“But they are satisfied to be in the refugee camps if the refugee camps are adequately funded. Recognize that in these camps they have schools, they have recreational facilities that are really quite nice. And there (are) all kind of things that make life more tolerable,” he added.

Speaking from Jordan, told ABC’s “This Week” program: “We’re hearing that they all want to come here to the United States, and that’s not what they want. They want to go back home.”

In the ABC interview, Carson called for increased U.S. aid for regional refugee efforts such as those in Jordan.

“I believe that the right policy is to support the refugee program that is in place, that works extremely well but does not have adequate funding,” Carson said. “If you do that, you solve that problem without exposing the American people to a population that could be infiltrated with terrorists who want to destroy us.”

Of course they want to go home, but there’s a bit of a problem–Syria’s in the midst of a civil war involving at least three sides. What about that?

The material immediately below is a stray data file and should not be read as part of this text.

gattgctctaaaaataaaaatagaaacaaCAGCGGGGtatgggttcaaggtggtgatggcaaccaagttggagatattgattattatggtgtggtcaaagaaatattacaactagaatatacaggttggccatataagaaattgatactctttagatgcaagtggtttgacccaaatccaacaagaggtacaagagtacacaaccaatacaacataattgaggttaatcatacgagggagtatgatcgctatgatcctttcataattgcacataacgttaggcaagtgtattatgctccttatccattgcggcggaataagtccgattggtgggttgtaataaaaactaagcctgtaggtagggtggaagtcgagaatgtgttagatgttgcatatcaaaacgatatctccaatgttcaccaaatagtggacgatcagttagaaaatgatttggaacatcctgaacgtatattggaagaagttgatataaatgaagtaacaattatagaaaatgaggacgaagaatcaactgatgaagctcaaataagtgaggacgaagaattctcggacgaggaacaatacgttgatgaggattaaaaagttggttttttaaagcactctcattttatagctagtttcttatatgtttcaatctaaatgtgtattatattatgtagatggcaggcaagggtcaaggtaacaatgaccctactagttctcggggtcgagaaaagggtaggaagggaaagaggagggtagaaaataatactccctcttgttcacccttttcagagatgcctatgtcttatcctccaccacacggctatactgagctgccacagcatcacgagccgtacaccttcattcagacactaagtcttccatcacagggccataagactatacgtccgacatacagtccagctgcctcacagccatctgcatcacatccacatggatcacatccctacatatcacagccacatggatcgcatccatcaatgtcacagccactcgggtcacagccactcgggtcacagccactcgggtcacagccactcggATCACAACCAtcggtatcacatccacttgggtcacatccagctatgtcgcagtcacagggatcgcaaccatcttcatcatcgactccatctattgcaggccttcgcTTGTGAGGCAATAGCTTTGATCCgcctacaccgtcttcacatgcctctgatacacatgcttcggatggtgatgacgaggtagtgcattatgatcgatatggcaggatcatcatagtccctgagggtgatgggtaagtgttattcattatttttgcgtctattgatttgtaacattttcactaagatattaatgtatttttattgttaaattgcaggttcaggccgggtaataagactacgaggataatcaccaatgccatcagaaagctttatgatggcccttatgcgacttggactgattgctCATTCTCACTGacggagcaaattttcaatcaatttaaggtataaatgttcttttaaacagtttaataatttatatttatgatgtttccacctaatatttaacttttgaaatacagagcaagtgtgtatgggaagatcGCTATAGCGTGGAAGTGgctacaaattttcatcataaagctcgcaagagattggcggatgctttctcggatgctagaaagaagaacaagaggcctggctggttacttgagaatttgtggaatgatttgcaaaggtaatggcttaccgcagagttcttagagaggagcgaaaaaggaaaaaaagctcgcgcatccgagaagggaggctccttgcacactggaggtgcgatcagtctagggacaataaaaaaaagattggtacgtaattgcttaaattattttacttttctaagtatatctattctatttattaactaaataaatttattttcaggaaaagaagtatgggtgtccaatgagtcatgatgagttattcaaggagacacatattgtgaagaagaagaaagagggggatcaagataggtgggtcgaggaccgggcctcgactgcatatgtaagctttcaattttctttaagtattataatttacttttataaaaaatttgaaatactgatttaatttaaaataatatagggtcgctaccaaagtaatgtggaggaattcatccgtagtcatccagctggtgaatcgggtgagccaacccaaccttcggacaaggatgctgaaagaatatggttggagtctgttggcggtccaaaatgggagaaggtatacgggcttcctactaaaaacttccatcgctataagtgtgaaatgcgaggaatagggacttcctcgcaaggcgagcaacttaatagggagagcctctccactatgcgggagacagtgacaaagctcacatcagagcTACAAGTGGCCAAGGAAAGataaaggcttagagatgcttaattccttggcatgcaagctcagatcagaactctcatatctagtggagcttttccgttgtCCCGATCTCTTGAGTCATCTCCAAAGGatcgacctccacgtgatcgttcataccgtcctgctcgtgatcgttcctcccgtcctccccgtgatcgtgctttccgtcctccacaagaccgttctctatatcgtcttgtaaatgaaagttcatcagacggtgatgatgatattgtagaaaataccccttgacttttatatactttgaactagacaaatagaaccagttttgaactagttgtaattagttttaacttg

Carson said that Islamic State should be defeated quickly and criticized the current U.S. strategy as “piecemeal.”

“I think we need to work in close conjunction with our Department of Defense, with our Pentagon, with our experts. Ask them what do you need in order to accomplish this? And then, let’s make a decision,” he told NBC.

Carson went over to Jordan because he is perceived, rightly, as being very weak on foreign policy. Somehow I don’t think announcements like this will help. He has no idea of what defeating ISIS involves and he seems to have no idea that the refugees might want to go home but know they can’t right now. They also might be satisfied with being in a refugee camp, but they don’t want to live there long term–Carson might have noticed that more than a million have tried to make their way into Europe. Or maybe he hasn’t noticed.

Whose side are we on?

Yemen is a mess:

Saudi-led air strikes on a missile depot in Yemen’s rebel-held capital Monday sparked explosions that left at least 18 people dead and 300 wounded, flattening houses and shaking faraway neighbourhoods.

The Shiite rebels have seized control of large parts of the Arabian Peninsula nation, including Sanaa, and fought fierce battles with pro-government forces.

A coalition of Sunni Arab nations led by Saudi Arabia launched the air campaign against the rebels last month, vowing to restore the authority of President Abedrabbo Mansour Hadi, who fled to Riyadh as the militiamen advanced on his southern stronghold of Aden.

The coalition says it has carried out more than 2,000 strikes since the start of the campaign, gaining complete control of Yemeni airspace and knocking out rebel infrastructure.